A BRASS band has been rocked by the sudden death of their musical director.

Yorkshireman Bernard Lawson, who was in his mid-eighties, is said to have died peacefully last Friday after complaining of feeling a little unwell.

Ringwood and Burley Band publicity officer Ray Alexander said: “He was a very spritely man, quite active and with it, very knowledgeable and well thought of.”

Mr Lawson was doing his second stint for the band after “retiring” in 2003, having led the band to contest success. He came out of retirement to rejoin the band in 2009 when it was facing a difficult period.

Mr Lawson studied at Leeds College of Music and Trinity College London, followed by two years’ study in conducting at Huddersfield University.

He was the first student to be awarded an LRAM Diploma in Brass Band conducting and, before moving to the south, he had conducted bands and choirs for more than 60 years.

He started playing as an eight-year-old with the Salvation Army Young People’s Band in Leeds. He led both songsters and bands in Leeds, Bradford, Bolton and London.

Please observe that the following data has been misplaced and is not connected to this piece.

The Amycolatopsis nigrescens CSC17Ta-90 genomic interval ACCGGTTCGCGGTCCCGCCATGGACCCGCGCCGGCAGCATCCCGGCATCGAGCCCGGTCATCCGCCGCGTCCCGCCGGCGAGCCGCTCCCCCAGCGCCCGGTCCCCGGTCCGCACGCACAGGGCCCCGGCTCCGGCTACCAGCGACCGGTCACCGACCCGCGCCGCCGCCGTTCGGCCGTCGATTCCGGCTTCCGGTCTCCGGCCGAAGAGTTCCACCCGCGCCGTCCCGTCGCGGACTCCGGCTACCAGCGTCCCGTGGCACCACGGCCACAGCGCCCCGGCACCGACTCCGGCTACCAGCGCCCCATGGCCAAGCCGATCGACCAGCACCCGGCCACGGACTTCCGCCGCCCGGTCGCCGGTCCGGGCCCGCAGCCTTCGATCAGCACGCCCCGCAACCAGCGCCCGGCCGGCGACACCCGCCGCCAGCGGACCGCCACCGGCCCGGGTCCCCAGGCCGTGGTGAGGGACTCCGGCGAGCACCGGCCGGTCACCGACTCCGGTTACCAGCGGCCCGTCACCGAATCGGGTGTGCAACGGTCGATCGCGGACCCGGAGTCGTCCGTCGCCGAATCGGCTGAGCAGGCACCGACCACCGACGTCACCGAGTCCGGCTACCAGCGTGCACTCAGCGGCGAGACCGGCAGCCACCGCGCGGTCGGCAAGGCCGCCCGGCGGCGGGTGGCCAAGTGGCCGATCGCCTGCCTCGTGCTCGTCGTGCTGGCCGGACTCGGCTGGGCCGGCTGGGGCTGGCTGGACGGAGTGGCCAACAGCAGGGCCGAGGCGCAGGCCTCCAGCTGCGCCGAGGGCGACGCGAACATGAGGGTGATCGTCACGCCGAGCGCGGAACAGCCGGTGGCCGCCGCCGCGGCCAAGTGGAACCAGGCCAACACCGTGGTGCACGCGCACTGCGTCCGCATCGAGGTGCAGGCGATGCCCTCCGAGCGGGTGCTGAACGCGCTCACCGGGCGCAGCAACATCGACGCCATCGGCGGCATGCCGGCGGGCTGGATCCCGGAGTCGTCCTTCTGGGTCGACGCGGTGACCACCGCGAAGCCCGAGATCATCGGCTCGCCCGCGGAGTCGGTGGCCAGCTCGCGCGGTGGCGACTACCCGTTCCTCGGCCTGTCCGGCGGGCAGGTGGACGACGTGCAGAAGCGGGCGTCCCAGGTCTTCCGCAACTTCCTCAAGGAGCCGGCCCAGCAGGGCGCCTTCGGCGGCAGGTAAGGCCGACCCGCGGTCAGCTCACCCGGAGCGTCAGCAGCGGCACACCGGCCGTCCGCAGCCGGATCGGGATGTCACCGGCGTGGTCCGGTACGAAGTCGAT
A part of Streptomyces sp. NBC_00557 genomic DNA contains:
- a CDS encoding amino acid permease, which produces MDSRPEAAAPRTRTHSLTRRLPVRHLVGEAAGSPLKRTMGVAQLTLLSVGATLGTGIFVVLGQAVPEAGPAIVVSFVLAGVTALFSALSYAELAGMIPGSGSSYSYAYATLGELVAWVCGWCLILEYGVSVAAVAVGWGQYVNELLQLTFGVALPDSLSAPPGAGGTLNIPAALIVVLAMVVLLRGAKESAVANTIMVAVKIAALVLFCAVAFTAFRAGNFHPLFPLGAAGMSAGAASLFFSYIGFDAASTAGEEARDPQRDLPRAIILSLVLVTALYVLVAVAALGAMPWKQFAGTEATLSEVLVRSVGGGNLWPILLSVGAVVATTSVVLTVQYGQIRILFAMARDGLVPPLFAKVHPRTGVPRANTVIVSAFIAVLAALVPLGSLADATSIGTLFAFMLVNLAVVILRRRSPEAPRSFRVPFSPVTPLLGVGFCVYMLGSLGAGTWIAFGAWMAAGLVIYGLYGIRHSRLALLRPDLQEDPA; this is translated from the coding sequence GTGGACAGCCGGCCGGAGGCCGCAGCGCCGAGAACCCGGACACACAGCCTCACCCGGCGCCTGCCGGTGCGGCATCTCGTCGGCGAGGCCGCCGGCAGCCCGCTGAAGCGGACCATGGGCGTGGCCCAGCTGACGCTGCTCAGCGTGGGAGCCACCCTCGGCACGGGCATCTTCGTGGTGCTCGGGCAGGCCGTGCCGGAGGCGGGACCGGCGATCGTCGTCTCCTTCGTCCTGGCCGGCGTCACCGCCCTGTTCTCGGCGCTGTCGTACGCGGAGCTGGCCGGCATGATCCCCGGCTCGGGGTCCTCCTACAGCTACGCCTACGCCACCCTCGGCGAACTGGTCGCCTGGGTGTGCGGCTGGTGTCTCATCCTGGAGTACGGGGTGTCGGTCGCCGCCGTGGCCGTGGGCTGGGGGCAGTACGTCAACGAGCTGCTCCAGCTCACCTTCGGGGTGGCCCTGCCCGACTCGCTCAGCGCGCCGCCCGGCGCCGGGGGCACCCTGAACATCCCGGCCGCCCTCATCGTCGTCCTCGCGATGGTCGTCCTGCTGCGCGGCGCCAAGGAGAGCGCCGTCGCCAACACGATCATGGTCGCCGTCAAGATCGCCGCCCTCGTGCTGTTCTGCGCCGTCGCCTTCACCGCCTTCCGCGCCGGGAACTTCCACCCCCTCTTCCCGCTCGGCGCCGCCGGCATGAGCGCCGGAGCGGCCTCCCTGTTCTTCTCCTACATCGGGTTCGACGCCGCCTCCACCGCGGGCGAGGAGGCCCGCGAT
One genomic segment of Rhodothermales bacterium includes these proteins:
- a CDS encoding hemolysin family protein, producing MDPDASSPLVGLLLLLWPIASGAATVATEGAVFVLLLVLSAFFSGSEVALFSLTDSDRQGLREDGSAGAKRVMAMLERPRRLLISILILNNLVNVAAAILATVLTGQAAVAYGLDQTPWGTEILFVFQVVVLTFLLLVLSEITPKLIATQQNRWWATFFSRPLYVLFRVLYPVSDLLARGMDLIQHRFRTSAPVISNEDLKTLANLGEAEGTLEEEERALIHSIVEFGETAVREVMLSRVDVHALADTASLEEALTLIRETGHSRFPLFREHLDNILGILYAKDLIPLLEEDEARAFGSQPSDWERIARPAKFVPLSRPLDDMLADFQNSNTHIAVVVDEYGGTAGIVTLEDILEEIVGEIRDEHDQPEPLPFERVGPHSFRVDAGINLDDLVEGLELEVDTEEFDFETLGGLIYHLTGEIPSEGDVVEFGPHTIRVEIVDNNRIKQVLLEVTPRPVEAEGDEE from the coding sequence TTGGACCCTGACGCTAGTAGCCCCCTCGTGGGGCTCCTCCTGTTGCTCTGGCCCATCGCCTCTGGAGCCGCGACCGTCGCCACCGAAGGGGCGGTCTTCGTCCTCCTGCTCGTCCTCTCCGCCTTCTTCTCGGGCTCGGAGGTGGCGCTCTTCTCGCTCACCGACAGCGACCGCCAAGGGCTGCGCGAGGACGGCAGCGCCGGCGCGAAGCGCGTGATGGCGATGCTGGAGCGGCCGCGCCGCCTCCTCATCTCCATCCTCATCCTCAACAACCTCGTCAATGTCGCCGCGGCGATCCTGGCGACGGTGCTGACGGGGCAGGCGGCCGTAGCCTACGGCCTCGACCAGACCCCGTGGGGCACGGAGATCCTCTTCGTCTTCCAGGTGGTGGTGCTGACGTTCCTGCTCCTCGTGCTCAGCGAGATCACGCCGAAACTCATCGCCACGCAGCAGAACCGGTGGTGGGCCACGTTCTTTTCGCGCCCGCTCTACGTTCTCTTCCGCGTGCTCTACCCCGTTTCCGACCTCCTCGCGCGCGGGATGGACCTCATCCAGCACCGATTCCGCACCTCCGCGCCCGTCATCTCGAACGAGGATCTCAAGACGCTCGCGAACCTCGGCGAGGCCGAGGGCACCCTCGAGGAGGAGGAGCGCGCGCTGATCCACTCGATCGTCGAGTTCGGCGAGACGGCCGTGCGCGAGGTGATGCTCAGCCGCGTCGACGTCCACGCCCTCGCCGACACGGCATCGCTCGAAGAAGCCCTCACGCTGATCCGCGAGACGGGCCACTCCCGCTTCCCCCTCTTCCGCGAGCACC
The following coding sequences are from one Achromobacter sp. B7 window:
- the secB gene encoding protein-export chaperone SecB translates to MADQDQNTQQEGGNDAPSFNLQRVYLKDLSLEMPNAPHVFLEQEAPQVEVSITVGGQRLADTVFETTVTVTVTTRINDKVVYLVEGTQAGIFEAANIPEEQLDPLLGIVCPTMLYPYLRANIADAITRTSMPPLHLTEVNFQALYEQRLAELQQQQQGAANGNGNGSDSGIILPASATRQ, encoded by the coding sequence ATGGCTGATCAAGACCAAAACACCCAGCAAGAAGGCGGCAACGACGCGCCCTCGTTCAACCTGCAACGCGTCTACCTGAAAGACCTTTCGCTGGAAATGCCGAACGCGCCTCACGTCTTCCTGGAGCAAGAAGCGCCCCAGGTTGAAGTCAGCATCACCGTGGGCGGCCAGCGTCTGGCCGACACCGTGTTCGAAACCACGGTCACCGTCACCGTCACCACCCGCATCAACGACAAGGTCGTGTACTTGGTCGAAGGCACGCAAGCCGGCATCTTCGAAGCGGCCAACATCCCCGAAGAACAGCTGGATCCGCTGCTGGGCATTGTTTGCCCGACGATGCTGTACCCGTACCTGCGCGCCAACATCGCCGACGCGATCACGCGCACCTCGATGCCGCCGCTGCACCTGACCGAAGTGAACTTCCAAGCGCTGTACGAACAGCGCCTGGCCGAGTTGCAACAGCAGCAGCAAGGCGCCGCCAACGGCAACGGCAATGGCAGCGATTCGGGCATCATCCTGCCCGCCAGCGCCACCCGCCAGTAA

Mr Alexander added: “Bernard was a well-known and respected member of the brass band world and will be sadly missed by all who knew him.”

After Mr Lawson’s sudden death the 134th annual meeting of the band was cut short.

Chairman Tony Mist welcomed the Mayor Steve Rippon-Swaine, sponsors and members and paid tribute Mr Lawson.

Members fell silent to remember supporters of the band who had died during the year – long-standing supporters Ted Baker and June Meekly and former player David Seabright.

Deputy musical director Steve Block will take over Mr Lawson’s post.

Wilma Brock received The Lister Cup for progress during the year and The Chairman’s Cup was presented to Alan Hall for the work he does for the band. Cllr Rippon-Swaine presented long service awards for 50 years service to Alan Hall, Ron Anthony, Tony Gurd and John Haywood.